Sullinger was called for a flagrant-1 foul for grabbing the front of Griffin on his way up to dunk. Then Butler and Pierce emerged from a big mass both holding onto the ball, leading to a jump ball. In the first, Rondo was lying on the ball and Paul tried to take it out from under him on the sideline, leading to a testy moment. The Celtics cut their deficit to four points early in the second quarter — the closest they came after the opening quarter — with consecutive 3-pointers by Terry and Lee before the Clippers’ second unit rebuilt the double-digit lead the starters had created. Crawford scored 13 points for Los Angeles, highlighted by a fast-break floater and a rainbow 3. He scored the final four points to keep the Clippers ahead 60-47 heading into halftime.
THUNDER 111, MAVERICKS 105, OT OKLAHOMA CITY — Kevin Durant scored 40 points while Russell Westbrook added eight of his 16 points in overtime to help the Thunder beat the Mavericks for their 11th straight win at home. Serge Ibaka added 19 points and matched his season-high with 17 rebounds as Oklahoma City charged back from 10 points down in the final 7:17 of regulation and found a way to win after losing back-toback games for the first time this season. Darren Collison scored a season-best 32 points for Dallas. Dirk Nowitzki scored nine points in his second game back after offseason knee surgery, showing some rust down the stretch. Westbrook turned the game around with six straight points after the Mavs had gone up 104-101 on Chris Kaman’s bucket inside midway through overtime.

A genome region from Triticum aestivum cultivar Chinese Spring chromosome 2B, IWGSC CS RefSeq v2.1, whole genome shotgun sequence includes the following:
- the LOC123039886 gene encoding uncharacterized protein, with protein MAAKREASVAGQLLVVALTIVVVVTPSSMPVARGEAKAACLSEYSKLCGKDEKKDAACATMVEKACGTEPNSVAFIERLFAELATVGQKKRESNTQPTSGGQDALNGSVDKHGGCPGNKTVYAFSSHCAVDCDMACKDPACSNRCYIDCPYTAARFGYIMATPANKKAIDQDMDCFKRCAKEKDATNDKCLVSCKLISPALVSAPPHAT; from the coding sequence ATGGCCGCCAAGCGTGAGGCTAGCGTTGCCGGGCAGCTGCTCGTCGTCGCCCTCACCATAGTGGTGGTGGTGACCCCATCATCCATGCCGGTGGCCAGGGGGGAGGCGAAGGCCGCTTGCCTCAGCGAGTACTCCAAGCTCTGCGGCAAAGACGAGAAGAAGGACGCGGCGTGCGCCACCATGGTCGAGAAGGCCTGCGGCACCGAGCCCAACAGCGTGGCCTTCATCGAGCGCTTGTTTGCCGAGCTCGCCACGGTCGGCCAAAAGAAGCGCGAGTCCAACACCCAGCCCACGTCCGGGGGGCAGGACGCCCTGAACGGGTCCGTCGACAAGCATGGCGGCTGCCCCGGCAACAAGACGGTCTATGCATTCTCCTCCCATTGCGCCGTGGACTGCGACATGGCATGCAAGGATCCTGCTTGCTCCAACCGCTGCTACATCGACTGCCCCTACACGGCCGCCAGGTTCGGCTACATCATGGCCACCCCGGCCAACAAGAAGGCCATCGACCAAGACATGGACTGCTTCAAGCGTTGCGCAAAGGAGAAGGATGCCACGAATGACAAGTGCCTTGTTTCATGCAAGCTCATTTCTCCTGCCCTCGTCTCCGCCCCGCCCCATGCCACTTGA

The Associated Press NEW YORK — Coach of the month in November, out of a job by New Year’s. The Brooklyn Nets have elevated expectations this season and a .500 record wasn’t good enough. Coach Avery Johnson was fired Thursday, his team having lost 10 of 13 games after a strong start to its first season in Brooklyn. “We don’t have the same fire now than we did when we were 11-4,” general manager Billy King said at a news conference in East Rutherford, N.J. “I tried to talk to Avery about it and we just can’t figure it out. The same pattern kept on happening.” Assistant P.J. Carlesimo will coach the Nets on an interim basis, starting tonight with a home game against Charlotte. King added the Nets might reach out to other candidates but for now the job was Carlesimo’s. The GM wouldn’t comment on a report that the team planned to get in touch with former Lakers coach Phil Jackson. NEW YORK — Miami Heat guard Dwyane Wade was suspended one game without pay by the NBA for flailing his leg and making contact with the groin of Charlotte Bobcats’ Ramon Sessions. The incident happened with 8:12 left in the fourth quarter of the Heat’s 105-92 victory over the Bobcats on Wednesday night. Sessions was called for a foul on the play. Wade will serve the suspension tonight when the Heat visit the Detroit Pistons and return Saturday night in Milwaukee. NEW YORK — Los Angeles Lakers center Dwight Howard was fined $35,000 by the NBA for a flagrant foul against Denver’s Kenneth Faried. Howard was ejected with 5:02 left in the third quarter in the Lakers’ 126-114 loss to the Nuggets on Wednesday night. He was called for a fla-